Doctors plead with pregnant mothers to get vaccinated after alarming rise in reported Whooping cough cases

The Health Protection Agency

The Health Protection Agency - Credit: Archant

THERE were nearly ten times more cases of whooping cough reported in the east of England in 2012 compared to 2011, the Health Protection Agency announced today.

Last year saw 1,091 cases in the east of England compared to 104 in 2011, prompting medical professionals to reiterate to pregnant women the importance of getting vaccinated.

The highest number of cases in the east of England were reported in those aged 15 and over, with a total of 918 during 2012 compared to 72 in 2011.

Whooping cough is a highly infectious bacterial disease which spreads when a person with the infection coughs and sheds the bacteria which is then inhaled by another person.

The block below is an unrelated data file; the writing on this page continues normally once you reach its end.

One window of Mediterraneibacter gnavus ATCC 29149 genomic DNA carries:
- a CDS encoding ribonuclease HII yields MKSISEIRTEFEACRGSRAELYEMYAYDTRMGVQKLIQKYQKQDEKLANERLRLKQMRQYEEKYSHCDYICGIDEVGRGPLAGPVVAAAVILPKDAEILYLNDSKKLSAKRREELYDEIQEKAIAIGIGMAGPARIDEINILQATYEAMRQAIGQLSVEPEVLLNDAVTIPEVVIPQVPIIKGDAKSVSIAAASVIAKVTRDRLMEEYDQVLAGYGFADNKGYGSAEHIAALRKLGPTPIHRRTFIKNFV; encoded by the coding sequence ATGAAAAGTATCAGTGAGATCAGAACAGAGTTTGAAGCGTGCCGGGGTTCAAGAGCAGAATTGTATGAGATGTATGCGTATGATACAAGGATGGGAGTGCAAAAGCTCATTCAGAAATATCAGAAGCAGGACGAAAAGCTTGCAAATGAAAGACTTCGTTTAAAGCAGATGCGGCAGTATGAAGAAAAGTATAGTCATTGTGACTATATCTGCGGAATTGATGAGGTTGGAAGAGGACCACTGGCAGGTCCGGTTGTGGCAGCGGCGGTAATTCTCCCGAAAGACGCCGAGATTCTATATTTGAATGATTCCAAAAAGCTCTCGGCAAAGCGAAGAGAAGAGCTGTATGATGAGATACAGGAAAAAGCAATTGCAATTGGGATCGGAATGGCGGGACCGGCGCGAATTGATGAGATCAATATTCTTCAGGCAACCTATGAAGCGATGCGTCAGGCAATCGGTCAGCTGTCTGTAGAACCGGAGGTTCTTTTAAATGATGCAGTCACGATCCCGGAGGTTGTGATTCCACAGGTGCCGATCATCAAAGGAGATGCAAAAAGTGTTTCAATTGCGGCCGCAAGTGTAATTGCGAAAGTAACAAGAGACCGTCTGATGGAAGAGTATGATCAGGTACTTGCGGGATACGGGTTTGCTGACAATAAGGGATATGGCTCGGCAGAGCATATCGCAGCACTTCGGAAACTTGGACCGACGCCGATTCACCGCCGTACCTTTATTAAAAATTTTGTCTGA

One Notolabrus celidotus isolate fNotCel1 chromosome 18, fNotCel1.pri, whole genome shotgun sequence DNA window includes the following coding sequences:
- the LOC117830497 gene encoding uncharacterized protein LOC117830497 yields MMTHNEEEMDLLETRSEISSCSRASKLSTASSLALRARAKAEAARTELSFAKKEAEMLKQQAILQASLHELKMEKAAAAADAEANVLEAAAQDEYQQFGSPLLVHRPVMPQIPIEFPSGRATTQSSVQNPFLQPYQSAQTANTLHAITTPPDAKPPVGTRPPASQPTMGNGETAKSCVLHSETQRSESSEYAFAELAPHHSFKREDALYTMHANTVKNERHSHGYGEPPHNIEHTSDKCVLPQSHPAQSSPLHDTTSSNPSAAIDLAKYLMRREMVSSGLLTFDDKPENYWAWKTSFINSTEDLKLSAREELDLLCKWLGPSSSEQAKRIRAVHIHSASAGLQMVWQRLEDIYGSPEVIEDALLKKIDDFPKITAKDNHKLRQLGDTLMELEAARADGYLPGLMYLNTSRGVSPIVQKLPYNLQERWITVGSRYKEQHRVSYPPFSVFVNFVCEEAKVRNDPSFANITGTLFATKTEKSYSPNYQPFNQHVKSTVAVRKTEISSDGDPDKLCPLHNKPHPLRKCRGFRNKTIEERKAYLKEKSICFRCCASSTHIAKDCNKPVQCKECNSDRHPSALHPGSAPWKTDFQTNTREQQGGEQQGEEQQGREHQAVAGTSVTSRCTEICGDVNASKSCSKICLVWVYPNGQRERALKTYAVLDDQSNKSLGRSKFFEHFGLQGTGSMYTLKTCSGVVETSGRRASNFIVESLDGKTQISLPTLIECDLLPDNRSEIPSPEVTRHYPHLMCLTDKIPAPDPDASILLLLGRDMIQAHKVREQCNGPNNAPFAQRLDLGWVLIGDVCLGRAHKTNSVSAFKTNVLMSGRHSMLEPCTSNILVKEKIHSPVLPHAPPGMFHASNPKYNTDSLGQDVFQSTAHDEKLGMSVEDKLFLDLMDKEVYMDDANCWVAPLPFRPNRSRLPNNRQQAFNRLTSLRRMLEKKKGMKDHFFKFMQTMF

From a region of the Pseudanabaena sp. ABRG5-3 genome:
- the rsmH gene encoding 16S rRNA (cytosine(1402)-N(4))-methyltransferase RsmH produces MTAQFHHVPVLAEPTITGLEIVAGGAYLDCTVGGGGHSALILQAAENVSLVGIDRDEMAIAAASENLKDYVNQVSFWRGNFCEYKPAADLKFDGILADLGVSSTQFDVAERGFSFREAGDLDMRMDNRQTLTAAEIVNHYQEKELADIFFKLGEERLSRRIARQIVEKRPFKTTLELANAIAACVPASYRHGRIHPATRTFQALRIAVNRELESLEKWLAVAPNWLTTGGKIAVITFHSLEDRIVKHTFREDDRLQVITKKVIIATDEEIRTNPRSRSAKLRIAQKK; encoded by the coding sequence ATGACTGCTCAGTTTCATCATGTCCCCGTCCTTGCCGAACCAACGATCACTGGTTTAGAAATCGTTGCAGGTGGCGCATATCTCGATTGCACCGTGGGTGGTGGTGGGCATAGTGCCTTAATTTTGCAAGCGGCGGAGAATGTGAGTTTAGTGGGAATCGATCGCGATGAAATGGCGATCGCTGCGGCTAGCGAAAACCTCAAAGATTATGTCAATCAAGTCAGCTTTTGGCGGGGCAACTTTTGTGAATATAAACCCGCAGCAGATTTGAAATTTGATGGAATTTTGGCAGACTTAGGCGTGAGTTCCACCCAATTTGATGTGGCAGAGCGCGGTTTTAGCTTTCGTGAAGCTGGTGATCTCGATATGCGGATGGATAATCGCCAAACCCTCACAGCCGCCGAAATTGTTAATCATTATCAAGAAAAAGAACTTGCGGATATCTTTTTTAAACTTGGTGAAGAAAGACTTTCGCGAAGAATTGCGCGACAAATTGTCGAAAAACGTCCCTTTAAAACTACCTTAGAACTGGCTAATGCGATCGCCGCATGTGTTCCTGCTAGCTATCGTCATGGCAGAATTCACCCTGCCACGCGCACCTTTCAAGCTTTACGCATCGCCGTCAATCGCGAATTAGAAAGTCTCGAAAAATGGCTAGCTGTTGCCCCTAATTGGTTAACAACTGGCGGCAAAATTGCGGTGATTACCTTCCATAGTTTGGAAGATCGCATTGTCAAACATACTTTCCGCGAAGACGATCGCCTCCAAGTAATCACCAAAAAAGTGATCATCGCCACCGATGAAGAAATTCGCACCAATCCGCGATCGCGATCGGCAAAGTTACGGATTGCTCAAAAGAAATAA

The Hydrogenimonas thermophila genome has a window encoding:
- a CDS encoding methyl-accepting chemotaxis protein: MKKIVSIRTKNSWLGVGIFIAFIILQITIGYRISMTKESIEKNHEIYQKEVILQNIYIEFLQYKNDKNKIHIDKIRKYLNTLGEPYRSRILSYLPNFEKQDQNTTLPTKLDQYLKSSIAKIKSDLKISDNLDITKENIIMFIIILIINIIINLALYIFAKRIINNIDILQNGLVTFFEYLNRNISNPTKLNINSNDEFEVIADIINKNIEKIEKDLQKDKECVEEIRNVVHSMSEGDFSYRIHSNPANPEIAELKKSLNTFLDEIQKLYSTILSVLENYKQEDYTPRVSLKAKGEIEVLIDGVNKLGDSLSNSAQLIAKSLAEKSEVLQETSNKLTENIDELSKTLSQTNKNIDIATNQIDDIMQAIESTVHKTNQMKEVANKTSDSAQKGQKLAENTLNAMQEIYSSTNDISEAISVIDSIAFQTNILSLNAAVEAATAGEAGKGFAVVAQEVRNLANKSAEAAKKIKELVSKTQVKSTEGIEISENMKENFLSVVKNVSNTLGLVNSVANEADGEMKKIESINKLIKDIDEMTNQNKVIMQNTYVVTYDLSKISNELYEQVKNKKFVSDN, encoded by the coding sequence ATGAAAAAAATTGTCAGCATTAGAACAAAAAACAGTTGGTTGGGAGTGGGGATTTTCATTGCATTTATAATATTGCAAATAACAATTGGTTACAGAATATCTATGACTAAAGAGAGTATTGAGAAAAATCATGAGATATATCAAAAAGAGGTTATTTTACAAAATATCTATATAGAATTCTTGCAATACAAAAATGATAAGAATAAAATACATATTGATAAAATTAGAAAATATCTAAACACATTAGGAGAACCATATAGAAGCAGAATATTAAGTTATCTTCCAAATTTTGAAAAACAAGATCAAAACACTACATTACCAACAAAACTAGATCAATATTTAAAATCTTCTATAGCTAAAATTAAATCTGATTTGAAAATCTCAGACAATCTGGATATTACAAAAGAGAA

Dr Mary Ramsay, Head of Immunisation at the HPA, said: “We would like to remind pregnant women how serious this infection can be in young babies and how it can in some cases cause death.


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“Vaccinating women between 28 and 38 weeks of pregnancy should offer babies protection against whooping cough in the first few months of life, before they receive their own vaccines.

“It is important that parents ensure their children are vaccinated against whooping cough on time, even babies of women who’ve had the vaccine in pregnancy – this is to continue their baby’s protection through childhood.”

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Young infants are at highest risk of severe complications and death from whooping cough as babies do not complete vaccination until they are about four months old.

In older children and adults whooping cough can be an unpleasant illness but it does not usually lead to serious complications.

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